I. THE MARONITES OF LEBANON. Upon the terraces of Lebanon, from Tripoli on the north to Tyre and the Lake of Gennesaret on the south, especially in the districts near Beyrout and Tripoli, there dwells a peculiar half-independent sect or community known as the Maronites, numbering perhaps between two and three hundred thousand. Members of this fraternity are also scattered throughout Syria, and they have congregations of worshipers in Damascus, Aleppo, and elsewhere.
Though the Maronites have for centuries spoken Arabic, the language of their conquerors and oppressors, yet they are themselves of Syrian descent, and the liturgy employed in their worship is in the Syriac tongue; though it is to many of them a dead language. Governed by their ecclesiastics and sheikhs, they maintain a measure of independence, paying an uncertain tribute to the Ottoman Sultan. Their name is said to be derived from the Monastery of St. Marûn, on the Orontes, their first Patriarch having been Yohannes Marûn. Persecuted by the Emperors of Constantinople, they retired to the fastnesses of Lebanon, where they bade defiance to their foes, and have continued to this day, a brave, industrious and devout people.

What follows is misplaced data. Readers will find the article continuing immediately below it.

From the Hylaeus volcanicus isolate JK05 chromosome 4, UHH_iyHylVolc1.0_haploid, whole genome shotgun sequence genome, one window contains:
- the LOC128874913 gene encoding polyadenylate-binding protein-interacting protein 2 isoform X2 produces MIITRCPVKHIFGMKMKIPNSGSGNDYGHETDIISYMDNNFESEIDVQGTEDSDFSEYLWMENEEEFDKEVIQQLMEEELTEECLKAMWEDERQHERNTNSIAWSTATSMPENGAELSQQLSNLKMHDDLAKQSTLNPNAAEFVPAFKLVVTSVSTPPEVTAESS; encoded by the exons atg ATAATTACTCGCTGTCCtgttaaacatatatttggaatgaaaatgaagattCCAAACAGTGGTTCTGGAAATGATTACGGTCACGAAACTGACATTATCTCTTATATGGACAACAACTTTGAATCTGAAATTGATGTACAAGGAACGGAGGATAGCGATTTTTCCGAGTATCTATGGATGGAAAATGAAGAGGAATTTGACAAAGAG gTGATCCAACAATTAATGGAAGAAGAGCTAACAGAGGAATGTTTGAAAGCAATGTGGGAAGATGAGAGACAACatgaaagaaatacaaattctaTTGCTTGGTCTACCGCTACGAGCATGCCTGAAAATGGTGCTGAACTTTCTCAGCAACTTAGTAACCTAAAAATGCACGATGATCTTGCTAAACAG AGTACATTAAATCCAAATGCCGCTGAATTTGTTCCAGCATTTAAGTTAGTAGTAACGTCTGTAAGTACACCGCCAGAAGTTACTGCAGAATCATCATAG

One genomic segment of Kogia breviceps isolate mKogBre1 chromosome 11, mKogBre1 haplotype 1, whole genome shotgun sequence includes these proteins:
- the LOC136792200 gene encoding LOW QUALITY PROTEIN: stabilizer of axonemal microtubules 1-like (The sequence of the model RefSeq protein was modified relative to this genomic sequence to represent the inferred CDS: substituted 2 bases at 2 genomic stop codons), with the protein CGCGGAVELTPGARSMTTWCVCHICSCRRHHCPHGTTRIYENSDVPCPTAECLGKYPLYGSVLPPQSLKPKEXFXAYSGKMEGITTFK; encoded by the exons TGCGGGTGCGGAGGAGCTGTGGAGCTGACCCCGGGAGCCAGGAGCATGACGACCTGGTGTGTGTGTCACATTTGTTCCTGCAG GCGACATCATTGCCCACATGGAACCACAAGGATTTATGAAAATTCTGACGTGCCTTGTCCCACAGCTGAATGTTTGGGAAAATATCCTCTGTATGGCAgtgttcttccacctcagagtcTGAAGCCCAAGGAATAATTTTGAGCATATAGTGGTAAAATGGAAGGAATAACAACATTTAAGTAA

In 1182, through the influence of the Crusaders, they entered into certain relations with the Church of Rome,-not without considerable opposition and consequent trouble,—but in 1596 a national Council was held which resulted in a qualified submission to the Roman See, and a substantial agreement with respect to doctrines; though the Maronites retained the celebration of the Lord's Supper in both kinds, the Syriac Liturgy, the marriage of the priests, their own Fast Days, and other peculiarities.
During the session of the Fifth Lateran Council, A, D. 1513–1515, three Maronite ecclesiastics were sent to the Council to represent their Patriarch. One of them, named Acurius Josephus, desired permission to celebrate the Eucharist in a Roman church in the Syriac tongue, according to the Syrian Liturgy. To one Teseo Ambrogio,
or Theseus Ambrose,-a pious and gifted Canon of the Lateran Church, born at Pavia in 1469, who had formerly been a lawyer, and who knew something of the Semitic languages, Cardinal Santa Croce assigned the work of instructing the Syrian priest in the Latin tongue, and examining into the orthodoxy of his Liturgy.
It was a difficult task. Teseo knew little of Syriac, and the Syrian knew nothing of Latin. But, a learned Jew, being called to their aid, one of the Syrians named Elias, a sub-deacon, translated the Syriac into Arabic for the Jew, and the Jew translated the Arabic into Latin to Teseo, and thus knowledge of the ancient Syriac tongue came from the East to the West.
Teseo and the Syrians became great friends. They taught him Syriac, in which he made such rapid progress, that when Leo X. was dead, and Teseo left Rome in 1521 for his native Pavia, he had already provided copper matrices, cast types, engaged a printer, and was ready to publish the Psalms in Syriac. But in 1527, when he was at Ravenna attending a chapter of his Order, Pavia was stormed and sacked by the army of Francis I. of France, and Teseo's types and manuscripts were pillaged or destroyed. Two years after this he is found retired to the monastery of Reggio, in Modena.